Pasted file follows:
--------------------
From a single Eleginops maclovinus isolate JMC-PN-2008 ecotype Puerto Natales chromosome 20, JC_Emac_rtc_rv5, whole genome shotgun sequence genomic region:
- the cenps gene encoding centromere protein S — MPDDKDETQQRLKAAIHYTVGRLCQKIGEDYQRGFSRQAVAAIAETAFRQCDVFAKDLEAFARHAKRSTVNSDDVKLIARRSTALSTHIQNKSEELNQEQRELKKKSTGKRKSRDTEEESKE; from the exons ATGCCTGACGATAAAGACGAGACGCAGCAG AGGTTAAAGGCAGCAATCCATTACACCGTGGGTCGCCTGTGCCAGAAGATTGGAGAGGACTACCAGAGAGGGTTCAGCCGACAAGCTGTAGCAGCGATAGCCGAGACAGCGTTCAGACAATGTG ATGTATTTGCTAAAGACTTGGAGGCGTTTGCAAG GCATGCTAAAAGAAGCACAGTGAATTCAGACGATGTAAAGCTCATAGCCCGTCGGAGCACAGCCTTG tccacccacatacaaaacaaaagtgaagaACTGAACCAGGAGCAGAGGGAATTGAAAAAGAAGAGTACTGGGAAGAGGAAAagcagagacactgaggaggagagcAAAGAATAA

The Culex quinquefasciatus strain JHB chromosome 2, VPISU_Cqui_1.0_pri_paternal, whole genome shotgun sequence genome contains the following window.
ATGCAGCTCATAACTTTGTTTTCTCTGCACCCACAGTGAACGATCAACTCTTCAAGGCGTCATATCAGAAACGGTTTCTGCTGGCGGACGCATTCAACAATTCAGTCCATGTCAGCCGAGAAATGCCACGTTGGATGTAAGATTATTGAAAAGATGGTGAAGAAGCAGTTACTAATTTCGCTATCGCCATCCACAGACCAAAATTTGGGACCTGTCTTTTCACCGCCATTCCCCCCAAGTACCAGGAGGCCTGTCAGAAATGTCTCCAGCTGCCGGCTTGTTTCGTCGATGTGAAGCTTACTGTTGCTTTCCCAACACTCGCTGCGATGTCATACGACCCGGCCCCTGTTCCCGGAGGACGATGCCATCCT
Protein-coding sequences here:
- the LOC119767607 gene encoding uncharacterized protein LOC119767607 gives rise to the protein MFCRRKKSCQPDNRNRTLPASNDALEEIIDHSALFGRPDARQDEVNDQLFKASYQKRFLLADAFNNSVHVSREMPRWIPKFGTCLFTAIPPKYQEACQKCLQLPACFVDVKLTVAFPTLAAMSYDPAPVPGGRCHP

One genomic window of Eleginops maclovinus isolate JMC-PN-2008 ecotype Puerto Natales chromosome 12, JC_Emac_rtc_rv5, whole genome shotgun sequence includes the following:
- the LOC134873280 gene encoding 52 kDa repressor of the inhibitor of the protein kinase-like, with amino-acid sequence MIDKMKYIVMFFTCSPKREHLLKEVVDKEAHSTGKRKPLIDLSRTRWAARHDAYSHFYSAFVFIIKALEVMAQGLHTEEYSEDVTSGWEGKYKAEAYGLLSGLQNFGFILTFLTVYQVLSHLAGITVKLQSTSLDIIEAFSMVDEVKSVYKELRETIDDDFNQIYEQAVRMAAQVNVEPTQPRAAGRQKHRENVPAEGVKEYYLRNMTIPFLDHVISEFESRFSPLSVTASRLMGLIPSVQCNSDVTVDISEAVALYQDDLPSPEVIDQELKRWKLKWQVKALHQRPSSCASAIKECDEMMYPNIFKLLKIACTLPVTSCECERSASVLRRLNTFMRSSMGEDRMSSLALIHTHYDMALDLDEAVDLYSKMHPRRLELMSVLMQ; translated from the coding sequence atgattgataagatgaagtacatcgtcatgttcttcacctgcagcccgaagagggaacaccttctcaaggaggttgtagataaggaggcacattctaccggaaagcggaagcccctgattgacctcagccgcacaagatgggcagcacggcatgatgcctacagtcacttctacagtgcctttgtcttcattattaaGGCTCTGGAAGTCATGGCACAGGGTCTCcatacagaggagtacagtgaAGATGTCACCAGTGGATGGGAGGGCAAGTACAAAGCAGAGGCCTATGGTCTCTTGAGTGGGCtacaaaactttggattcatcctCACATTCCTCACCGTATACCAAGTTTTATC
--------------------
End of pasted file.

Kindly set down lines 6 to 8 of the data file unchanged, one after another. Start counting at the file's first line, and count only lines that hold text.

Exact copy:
- the LOC119767607 gene encoding uncharacterized protein LOC119767607 gives rise to the protein MFCRRKKSCQPDNRNRTLPASNDALEEIIDHSALFGRPDARQDEVNDQLFKASYQKRFLLADAFNNSVHVSREMPRWIPKFGTCLFTAIPPKYQEACQKCLQLPACFVDVKLTVAFPTLAAMSYDPAPVPGGRCHP

One genomic window of Eleginops maclovinus isolate JMC-PN-2008 ecotype Puerto Natales chromosome 12, JC_Emac_rtc_rv5, whole genome shotgun sequence includes the following:
- the LOC134873280 gene encoding 52 kDa repressor of the inhibitor of the protein kinase-like, with amino-acid sequence MIDKMKYIVMFFTCSPKREHLLKEVVDKEAHSTGKRKPLIDLSRTRWAARHDAYSHFYSAFVFIIKALEVMAQGLHTEEYSEDVTSGWEGKYKAEAYGLLSGLQNFGFILTFLTVYQVLSHLAGITVKLQSTSLDIIEAFSMVDEVKSVYKELRETIDDDFNQIYEQAVRMAAQVNVEPTQPRAAGRQKHRENVPAEGVKEYYLRNMTIPFLDHVISEFESRFSPLSVTASRLMGLIPSVQCNSDVTVDISEAVALYQDDLPSPEVIDQELKRWKLKWQVKALHQRPSSCASAIKECDEMMYPNIFKLLKIACTLPVTSCECERSASVLRRLNTFMRSSMGEDRMSSLALIHTHYDMALDLDEAVDLYSKMHPRRLELMSVLMQ; translated from the coding sequence atgattgataagatgaagtacatcgtcatgttcttcacctgcagcccgaagagggaacaccttctcaaggaggttgtagataaggaggcacattctaccggaaagcggaagcccctgattgacctcagccgcacaagatgggcagcacggcatgatgcctacagtcacttctacagtgcctttgtcttcattattaaGGCTCTGGAAGTCATGGCACAGGGTCTCcatacagaggagtacagtgaAGATGTCACCAGTGGATGGGAGGGCAAGTACAAAGCAGAGGCCTATGGTCTCTTGAGTGGGCtacaaaactttggattcatcctCACATTCCTCACCGTATACCAAGTTTTATC